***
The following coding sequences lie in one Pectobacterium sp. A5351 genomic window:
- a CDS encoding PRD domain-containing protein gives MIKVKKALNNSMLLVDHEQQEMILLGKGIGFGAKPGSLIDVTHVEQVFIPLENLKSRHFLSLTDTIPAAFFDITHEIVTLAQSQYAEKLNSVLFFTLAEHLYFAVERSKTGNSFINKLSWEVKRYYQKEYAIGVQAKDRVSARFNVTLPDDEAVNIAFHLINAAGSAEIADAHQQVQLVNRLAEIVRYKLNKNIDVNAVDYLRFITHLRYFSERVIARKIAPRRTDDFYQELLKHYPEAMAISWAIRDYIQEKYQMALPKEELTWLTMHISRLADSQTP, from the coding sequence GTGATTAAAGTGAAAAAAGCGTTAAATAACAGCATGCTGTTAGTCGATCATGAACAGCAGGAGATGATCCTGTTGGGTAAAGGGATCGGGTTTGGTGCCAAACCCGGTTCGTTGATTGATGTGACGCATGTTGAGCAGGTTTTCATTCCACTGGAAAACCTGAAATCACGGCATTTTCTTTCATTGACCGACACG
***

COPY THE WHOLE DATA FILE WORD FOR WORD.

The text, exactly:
The following coding sequences lie in one Pectobacterium sp. A5351 genomic window:
- a CDS encoding PRD domain-containing protein gives MIKVKKALNNSMLLVDHEQQEMILLGKGIGFGAKPGSLIDVTHVEQVFIPLENLKSRHFLSLTDTIPAAFFDITHEIVTLAQSQYAEKLNSVLFFTLAEHLYFAVERSKTGNSFINKLSWEVKRYYQKEYAIGVQAKDRVSARFNVTLPDDEAVNIAFHLINAAGSAEIADAHQQVQLVNRLAEIVRYKLNKNIDVNAVDYLRFITHLRYFSERVIARKIAPRRTDDFYQELLKHYPEAMAISWAIRDYIQEKYQMALPKEELTWLTMHISRLADSQTP, from the coding sequence GTGATTAAAGTGAAAAAAGCGTTAAATAACAGCATGCTGTTAGTCGATCATGAACAGCAGGAGATGATCCTGTTGGGTAAAGGGATCGGGTTTGGTGCCAAACCCGGTTCGTTGATTGATGTGACGCATGTTGAGCAGGTTTTCATTCCACTGGAAAACCTGAAATCACGGCATTTTCTTTCATTGACCGACACG